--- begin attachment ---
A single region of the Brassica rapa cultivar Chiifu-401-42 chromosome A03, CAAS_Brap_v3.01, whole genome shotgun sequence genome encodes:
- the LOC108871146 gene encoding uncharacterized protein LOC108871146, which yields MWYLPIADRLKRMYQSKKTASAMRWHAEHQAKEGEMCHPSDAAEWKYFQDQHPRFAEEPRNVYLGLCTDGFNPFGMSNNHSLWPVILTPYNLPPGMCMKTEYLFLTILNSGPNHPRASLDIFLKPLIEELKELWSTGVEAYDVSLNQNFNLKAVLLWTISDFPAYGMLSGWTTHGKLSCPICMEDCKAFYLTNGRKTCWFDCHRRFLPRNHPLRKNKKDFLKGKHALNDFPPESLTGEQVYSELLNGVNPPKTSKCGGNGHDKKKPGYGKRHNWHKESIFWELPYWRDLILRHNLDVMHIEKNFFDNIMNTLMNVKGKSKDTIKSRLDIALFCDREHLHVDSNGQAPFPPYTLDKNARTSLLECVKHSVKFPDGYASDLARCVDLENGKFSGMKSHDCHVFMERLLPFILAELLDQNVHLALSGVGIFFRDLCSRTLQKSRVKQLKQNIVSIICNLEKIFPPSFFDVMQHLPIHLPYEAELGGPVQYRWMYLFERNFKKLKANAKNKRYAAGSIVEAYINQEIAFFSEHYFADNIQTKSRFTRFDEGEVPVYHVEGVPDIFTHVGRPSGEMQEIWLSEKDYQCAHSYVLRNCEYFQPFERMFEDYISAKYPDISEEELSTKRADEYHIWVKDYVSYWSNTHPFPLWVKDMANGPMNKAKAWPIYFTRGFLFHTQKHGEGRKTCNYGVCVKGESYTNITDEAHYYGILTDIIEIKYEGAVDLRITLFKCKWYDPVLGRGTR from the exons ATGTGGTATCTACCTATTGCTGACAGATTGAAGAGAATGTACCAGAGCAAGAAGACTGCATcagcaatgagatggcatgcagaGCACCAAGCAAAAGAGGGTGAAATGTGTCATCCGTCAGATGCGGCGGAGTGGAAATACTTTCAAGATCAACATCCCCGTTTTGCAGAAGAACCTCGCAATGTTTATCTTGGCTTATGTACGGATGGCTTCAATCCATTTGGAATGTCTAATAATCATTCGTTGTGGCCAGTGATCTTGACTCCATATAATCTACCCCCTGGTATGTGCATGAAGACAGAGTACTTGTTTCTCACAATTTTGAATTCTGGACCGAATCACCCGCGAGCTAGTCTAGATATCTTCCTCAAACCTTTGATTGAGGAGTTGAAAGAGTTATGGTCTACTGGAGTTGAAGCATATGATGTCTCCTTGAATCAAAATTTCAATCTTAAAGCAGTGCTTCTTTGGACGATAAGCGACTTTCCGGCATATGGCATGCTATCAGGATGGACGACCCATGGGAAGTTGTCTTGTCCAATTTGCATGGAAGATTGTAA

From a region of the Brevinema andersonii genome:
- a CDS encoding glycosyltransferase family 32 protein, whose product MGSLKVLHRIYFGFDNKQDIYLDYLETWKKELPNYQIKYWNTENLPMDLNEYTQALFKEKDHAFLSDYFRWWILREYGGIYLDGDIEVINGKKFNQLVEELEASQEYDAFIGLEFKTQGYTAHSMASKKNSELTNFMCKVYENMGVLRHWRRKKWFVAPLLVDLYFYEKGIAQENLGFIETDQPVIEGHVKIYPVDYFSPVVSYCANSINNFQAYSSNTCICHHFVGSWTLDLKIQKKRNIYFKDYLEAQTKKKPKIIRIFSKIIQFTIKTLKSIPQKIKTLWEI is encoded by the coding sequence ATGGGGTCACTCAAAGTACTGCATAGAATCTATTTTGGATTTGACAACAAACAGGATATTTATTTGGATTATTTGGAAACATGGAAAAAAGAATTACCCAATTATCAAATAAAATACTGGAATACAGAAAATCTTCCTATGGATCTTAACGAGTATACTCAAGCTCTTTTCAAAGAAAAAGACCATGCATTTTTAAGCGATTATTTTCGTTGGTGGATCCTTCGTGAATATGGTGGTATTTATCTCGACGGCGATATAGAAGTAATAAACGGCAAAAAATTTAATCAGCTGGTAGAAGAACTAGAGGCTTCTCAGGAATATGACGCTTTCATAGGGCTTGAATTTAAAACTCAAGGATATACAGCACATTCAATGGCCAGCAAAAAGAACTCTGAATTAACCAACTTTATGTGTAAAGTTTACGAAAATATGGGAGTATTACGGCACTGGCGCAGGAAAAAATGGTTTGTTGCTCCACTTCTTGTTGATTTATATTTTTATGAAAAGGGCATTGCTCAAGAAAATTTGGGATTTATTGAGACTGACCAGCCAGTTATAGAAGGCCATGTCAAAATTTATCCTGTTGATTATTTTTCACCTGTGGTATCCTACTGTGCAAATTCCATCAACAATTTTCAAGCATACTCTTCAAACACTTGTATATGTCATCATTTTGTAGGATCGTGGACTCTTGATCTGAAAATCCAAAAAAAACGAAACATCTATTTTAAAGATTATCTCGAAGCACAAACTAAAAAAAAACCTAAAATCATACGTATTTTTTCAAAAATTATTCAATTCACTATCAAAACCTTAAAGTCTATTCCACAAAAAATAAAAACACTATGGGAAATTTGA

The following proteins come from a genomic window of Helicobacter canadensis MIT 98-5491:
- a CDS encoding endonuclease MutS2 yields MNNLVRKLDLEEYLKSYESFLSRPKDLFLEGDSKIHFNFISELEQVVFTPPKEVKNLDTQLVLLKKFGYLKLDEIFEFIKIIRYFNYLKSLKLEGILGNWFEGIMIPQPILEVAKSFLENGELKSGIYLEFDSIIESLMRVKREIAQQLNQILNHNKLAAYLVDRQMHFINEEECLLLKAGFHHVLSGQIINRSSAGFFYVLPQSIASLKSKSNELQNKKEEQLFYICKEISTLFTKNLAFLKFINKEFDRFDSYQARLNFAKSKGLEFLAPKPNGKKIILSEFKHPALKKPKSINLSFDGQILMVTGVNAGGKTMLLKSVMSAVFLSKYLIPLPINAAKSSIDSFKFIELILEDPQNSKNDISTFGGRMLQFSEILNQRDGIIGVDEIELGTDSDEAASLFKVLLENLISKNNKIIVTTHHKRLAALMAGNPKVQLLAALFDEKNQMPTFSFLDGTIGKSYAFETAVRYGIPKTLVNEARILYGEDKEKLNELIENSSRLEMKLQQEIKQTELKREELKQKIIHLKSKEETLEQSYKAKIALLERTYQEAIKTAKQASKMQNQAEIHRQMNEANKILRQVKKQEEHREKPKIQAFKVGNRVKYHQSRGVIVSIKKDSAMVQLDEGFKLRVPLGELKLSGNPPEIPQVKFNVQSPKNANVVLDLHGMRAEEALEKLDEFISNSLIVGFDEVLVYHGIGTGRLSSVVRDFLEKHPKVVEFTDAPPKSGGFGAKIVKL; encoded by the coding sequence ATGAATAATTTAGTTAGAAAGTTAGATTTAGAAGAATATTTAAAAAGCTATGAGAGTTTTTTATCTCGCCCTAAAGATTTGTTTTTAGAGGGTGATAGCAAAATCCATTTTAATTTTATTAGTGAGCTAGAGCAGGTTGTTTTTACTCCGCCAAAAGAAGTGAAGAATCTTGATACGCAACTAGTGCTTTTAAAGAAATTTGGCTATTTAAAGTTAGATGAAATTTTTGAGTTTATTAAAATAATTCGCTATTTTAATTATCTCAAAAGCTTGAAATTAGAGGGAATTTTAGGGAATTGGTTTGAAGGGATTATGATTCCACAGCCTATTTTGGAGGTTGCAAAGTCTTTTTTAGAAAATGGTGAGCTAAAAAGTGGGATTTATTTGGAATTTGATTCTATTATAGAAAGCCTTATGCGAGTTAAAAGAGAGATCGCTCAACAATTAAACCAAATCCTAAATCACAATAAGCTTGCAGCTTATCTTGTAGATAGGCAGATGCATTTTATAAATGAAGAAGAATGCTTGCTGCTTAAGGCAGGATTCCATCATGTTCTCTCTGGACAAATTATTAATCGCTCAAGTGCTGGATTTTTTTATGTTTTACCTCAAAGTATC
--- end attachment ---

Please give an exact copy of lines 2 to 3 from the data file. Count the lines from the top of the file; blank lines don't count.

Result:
- the LOC108871146 gene encoding uncharacterized protein LOC108871146, which yields MWYLPIADRLKRMYQSKKTASAMRWHAEHQAKEGEMCHPSDAAEWKYFQDQHPRFAEEPRNVYLGLCTDGFNPFGMSNNHSLWPVILTPYNLPPGMCMKTEYLFLTILNSGPNHPRASLDIFLKPLIEELKELWSTGVEAYDVSLNQNFNLKAVLLWTISDFPAYGMLSGWTTHGKLSCPICMEDCKAFYLTNGRKTCWFDCHRRFLPRNHPLRKNKKDFLKGKHALNDFPPESLTGEQVYSELLNGVNPPKTSKCGGNGHDKKKPGYGKRHNWHKESIFWELPYWRDLILRHNLDVMHIEKNFFDNIMNTLMNVKGKSKDTIKSRLDIALFCDREHLHVDSNGQAPFPPYTLDKNARTSLLECVKHSVKFPDGYASDLARCVDLENGKFSGMKSHDCHVFMERLLPFILAELLDQNVHLALSGVGIFFRDLCSRTLQKSRVKQLKQNIVSIICNLEKIFPPSFFDVMQHLPIHLPYEAELGGPVQYRWMYLFERNFKKLKANAKNKRYAAGSIVEAYINQEIAFFSEHYFADNIQTKSRFTRFDEGEVPVYHVEGVPDIFTHVGRPSGEMQEIWLSEKDYQCAHSYVLRNCEYFQPFERMFEDYISAKYPDISEEELSTKRADEYHIWVKDYVSYWSNTHPFPLWVKDMANGPMNKAKAWPIYFTRGFLFHTQKHGEGRKTCNYGVCVKGESYTNITDEAHYYGILTDIIEIKYEGAVDLRITLFKCKWYDPVLGRGTR from the exons ATGTGGTATCTACCTATTGCTGACAGATTGAAGAGAATGTACCAGAGCAAGAAGACTGCATcagcaatgagatggcatgcagaGCACCAAGCAAAAGAGGGTGAAATGTGTCATCCGTCAGATGCGGCGGAGTGGAAATACTTTCAAGATCAACATCCCCGTTTTGCAGAAGAACCTCGCAATGTTTATCTTGGCTTATGTACGGATGGCTTCAATCCATTTGGAATGTCTAATAATCATTCGTTGTGGCCAGTGATCTTGACTCCATATAATCTACCCCCTGGTATGTGCATGAAGACAGAGTACTTGTTTCTCACAATTTTGAATTCTGGACCGAATCACCCGCGAGCTAGTCTAGATATCTTCCTCAAACCTTTGATTGAGGAGTTGAAAGAGTTATGGTCTACTGGAGTTGAAGCATATGATGTCTCCTTGAATCAAAATTTCAATCTTAAAGCAGTGCTTCTTTGGACGATAAGCGACTTTCCGGCATATGGCATGCTATCAGGATGGACGACCCATGGGAAGTTGTCTTGTCCAATTTGCATGGAAGATTGTAA

From a region of the Brevinema andersonii genome: